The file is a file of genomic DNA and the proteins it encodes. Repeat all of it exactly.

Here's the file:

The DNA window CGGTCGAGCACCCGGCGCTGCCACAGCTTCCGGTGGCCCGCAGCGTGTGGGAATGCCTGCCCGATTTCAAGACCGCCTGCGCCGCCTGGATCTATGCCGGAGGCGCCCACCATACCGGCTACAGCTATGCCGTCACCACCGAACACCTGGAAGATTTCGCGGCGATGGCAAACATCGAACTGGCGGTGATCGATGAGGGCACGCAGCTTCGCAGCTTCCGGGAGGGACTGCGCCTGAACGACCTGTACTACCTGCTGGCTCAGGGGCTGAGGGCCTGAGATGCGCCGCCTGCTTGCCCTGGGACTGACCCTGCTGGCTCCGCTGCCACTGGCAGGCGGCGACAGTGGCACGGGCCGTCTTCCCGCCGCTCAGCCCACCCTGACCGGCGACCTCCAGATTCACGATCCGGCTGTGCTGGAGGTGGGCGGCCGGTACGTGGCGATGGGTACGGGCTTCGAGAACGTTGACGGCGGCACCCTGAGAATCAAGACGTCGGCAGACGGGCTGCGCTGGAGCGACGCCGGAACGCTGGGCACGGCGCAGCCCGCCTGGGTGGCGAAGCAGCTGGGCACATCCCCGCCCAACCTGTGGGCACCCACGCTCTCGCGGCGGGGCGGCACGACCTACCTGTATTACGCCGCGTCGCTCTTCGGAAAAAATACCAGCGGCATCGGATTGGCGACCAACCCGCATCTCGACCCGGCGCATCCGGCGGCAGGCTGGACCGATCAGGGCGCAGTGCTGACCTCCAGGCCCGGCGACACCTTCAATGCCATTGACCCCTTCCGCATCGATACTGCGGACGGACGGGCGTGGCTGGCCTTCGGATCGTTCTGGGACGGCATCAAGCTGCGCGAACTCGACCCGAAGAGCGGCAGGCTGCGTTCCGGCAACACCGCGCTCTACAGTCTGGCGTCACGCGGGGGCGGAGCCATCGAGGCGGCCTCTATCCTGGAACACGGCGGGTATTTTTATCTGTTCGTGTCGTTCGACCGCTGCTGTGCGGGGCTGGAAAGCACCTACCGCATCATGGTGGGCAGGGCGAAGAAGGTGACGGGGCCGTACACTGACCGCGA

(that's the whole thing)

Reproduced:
The DNA window CGGTCGAGCACCCGGCGCTGCCACAGCTTCCGGTGGCCCGCAGCGTGTGGGAATGCCTGCCCGATTTCAAGACCGCCTGCGCCGCCTGGATCTATGCCGGAGGCGCCCACCATACCGGCTACAGCTATGCCGTCACCACCGAACACCTGGAAGATTTCGCGGCGATGGCAAACATCGAACTGGCGGTGATCGATGAGGGCACGCAGCTTCGCAGCTTCCGGGAGGGACTGCGCCTGAACGACCTGTACTACCTGCTGGCTCAGGGGCTGAGGGCCTGAGATGCGCCGCCTGCTTGCCCTGGGACTGACCCTGCTGGCTCCGCTGCCACTGGCAGGCGGCGACAGTGGCACGGGCCGTCTTCCCGCCGCTCAGCCCACCCTGACCGGCGACCTCCAGATTCACGATCCGGCTGTGCTGGAGGTGGGCGGCCGGTACGTGGCGATGGGTACGGGCTTCGAGAACGTTGACGGCGGCACCCTGAGAATCAAGACGTCGGCAGACGGGCTGCGCTGGAGCGACGCCGGAACGCTGGGCACGGCGCAGCCCGCCTGGGTGGCGAAGCAGCTGGGCACATCCCCGCCCAACCTGTGGGCACCCACGCTCTCGCGGCGGGGCGGCACGACCTACCTGTATTACGCCGCGTCGCTCTTCGGAAAAAATACCAGCGGCATCGGATTGGCGACCAACCCGCATCTCGACCCGGCGCATCCGGCGGCAGGCTGGACCGATCAGGGCGCAGTGCTGACCTCCAGGCCCGGCGACACCTTCAATGCCATTGACCCCTTCCGCATCGATACTGCGGACGGACGGGCGTGGCTGGCCTTCGGATCGTTCTGGGACGGCATCAAGCTGCGCGAACTCGACCCGAAGAGCGGCAGGCTGCGTTCCGGCAACACCGCGCTCTACAGTCTGGCGTCACGCGGGGGCGGAGCCATCGAGGCGGCCTCTATCCTGGAACACGGCGGGTATTTTTATCTGTTCGTGTCGTTCGACCGCTGCTGTGCGGGGCTGGAAAGCACCTACCGCATCATGGTGGGCAGGGCGAAGAAGGTGACGGGGCCGTACACTGACCGCGA